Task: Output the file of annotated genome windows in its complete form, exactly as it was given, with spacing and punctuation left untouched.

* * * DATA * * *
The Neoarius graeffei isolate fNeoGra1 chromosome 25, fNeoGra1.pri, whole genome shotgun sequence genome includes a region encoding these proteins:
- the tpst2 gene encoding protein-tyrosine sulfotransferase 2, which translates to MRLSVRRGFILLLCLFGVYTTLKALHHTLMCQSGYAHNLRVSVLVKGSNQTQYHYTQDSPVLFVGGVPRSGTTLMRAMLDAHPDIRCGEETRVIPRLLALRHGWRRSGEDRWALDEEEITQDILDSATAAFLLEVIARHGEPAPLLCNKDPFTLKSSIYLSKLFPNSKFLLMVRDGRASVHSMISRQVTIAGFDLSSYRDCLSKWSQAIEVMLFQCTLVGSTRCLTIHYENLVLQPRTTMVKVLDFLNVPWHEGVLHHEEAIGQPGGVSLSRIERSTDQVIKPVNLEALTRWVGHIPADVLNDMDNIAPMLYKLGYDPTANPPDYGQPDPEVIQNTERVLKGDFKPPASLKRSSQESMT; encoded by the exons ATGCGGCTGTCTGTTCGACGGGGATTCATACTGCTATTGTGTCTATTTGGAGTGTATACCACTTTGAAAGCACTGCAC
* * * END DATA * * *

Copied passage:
The Neoarius graeffei isolate fNeoGra1 chromosome 25, fNeoGra1.pri, whole genome shotgun sequence genome includes a region encoding these proteins:
- the tpst2 gene encoding protein-tyrosine sulfotransferase 2, which translates to MRLSVRRGFILLLCLFGVYTTLKALHHTLMCQSGYAHNLRVSVLVKGSNQTQYHYTQDSPVLFVGGVPRSGTTLMRAMLDAHPDIRCGEETRVIPRLLALRHGWRRSGEDRWALDEEEITQDILDSATAAFLLEVIARHGEPAPLLCNKDPFTLKSSIYLSKLFPNSKFLLMVRDGRASVHSMISRQVTIAGFDLSSYRDCLSKWSQAIEVMLFQCTLVGSTRCLTIHYENLVLQPRTTMVKVLDFLNVPWHEGVLHHEEAIGQPGGVSLSRIERSTDQVIKPVNLEALTRWVGHIPADVLNDMDNIAPMLYKLGYDPTANPPDYGQPDPEVIQNTERVLKGDFKPPASLKRSSQESMT; encoded by the exons ATGCGGCTGTCTGTTCGACGGGGATTCATACTGCTATTGTGTCTATTTGGAGTGTATACCACTTTGAAAGCACTGCAC